'Why on earth don't you go to the police?' asked Phryne.
'If we do that,' said the chef, 'they might kill us.'
'This is Australia,' said Phryne. 'We don't do things like that here.'
The chef shrugged. Jean-Paul slammed a pointed cup of coffee down in front of the patron and removed the bottle. This time his flounce would have registered about six on the Richter scale.
'Well, I suppose if you hire a few heavies and make sure that your café is always occupied, you might be all right,' said Phryne. 'But what has this got to do with me? Standover men are resistant to the feminine touch, patron.'
'Oh, no, mam'selle, no, that is not the problem I am asking you to give your consideration to,' said M'sieur Anatole, shocked. 'No. It is a matter of a lady.'
'A lady,' said Phryne.
'After my wife died, I did not wish to marry again. She was a saint, my Marie. But as the years go on, a man becomes lonely. I have a friend here, the first Australian friend I made. A man of taste and wealth, though no culture. His daughter seemed perfect. I discussed it with my family. They had objections. I overcame them. Then I discussed it with him. He was agreeable. Then '
'Did you think of discussing it with the lady? She must have reached the age of discretion,' said Phryne.
'But no, I did not have a chance. The family agreed. The father agreed. I agreed. But the young lady '
'The young lady?'
'Has disappeared,' said M'sieur Anatole, and burst into tears.
Phryne walked back to her own house in possession of all available information about Elizabeth Chambers and her father, company director and racing identity Hector Chambers, a slight headache incurred from drinking two glasses of wine and a glass of cognac at lunch, and considerable bemusement.
She could not forget the picture of poor M'sieur Anatole weeping into his moustache under the scornful gaze of Jean-Paul, who had taken him back into the kitchen to mop him up. It was all very sad. She wondered how Elizabeth Chambers, aged eighteen, had felt about being married off to an elderly Frenchman who dyed his hair. If the girl had fled to Cairns, it was explicable. And which collection of standover men was targeting Café Anatole? Detective Inspector Jack Robinson, her old friend, would know, but she did not feel she could approach him yet. Perhaps Anatole's family could defend their own café without police help.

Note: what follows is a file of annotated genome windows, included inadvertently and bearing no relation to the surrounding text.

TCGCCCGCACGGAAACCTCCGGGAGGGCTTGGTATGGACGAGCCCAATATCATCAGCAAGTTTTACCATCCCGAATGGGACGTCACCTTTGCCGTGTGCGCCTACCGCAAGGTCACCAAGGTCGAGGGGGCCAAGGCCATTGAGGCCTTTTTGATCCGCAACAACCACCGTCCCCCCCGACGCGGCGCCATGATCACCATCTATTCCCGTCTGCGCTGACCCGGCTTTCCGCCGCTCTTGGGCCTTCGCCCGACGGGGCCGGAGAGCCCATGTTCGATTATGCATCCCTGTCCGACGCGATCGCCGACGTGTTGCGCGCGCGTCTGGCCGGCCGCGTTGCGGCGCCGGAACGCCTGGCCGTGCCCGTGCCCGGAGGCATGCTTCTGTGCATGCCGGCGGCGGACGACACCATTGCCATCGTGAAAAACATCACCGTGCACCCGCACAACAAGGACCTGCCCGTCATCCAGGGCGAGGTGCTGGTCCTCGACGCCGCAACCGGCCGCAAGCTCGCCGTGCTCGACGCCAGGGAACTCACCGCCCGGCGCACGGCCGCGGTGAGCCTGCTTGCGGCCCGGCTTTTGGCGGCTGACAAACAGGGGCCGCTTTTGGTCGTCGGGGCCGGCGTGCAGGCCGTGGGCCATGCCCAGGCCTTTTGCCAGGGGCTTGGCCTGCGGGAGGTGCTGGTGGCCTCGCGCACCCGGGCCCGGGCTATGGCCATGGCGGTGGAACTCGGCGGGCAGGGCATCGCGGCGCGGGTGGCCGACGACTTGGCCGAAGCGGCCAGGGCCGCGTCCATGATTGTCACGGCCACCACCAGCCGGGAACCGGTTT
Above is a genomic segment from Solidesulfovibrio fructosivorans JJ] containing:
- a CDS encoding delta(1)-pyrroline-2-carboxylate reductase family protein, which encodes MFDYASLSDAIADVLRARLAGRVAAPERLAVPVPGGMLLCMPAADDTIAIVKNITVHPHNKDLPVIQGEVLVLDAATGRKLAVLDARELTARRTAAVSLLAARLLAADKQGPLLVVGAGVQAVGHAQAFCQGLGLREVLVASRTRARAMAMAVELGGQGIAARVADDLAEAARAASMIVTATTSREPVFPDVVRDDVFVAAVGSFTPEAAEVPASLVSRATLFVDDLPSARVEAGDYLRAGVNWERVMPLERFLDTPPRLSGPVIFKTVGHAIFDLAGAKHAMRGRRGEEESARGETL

Phryne walked briskly up her own path and was admitted by her own housekeeper, Mrs. Butler. She seemed agitated.
'Oh, Miss Phryne, I'm so glad you're back. Mr. Bert and Mr. Cec have brought a friend of theirs to see you.'
'Just what I need,' muttered Phryne ungraciously. She shucked the coat and hat and went into the parlour.
There she saw a bright fire, the short dark Bert and the tall blond Cec, wharfies and taxi drivers for hire, and a sad man holding his hat in his hands. He seemed intent on tearing off the brim.
'We got a problem,' said Bert.
'Too right,' echoed Cec.
'Then let's sit down. Mrs. Butler will bring us some tea, and you can tell me all about it,' said Phryne, as politely as she could manage. She could not take off her boots without her maid Dot and a shoehorn, and her feet were hurting.
Bert put the sad man into a chair. He had still not raised his eyes from his hat.
'This is our old mate Johnnie Bedlow. Been with us through Gallipoli and then bloody Pozières,' said Bert, not even apologising for swearing in a lady's parlour. He was clearly upset. So, probably, was Cec, but it was always hard to tell with Cec, who preserved the imperturbability of a granite statue in his ordinary dealings with life. Johnnie Bedlow was still mauling his unfortunate hat.
'Hello,' said Phryne. 'I'm Phryne Fisher.'
Excerpted from Murder in Montparnasse by Kerry Greenwood, pages 1-12. Copyright© 2002 by Kerry Greenwood. Excerpted by permission of the publisher, Poisoned Pen Press. All rights reserved. No part of this excerpt may be reproduced or reprinted without permission in writing from the publisher.
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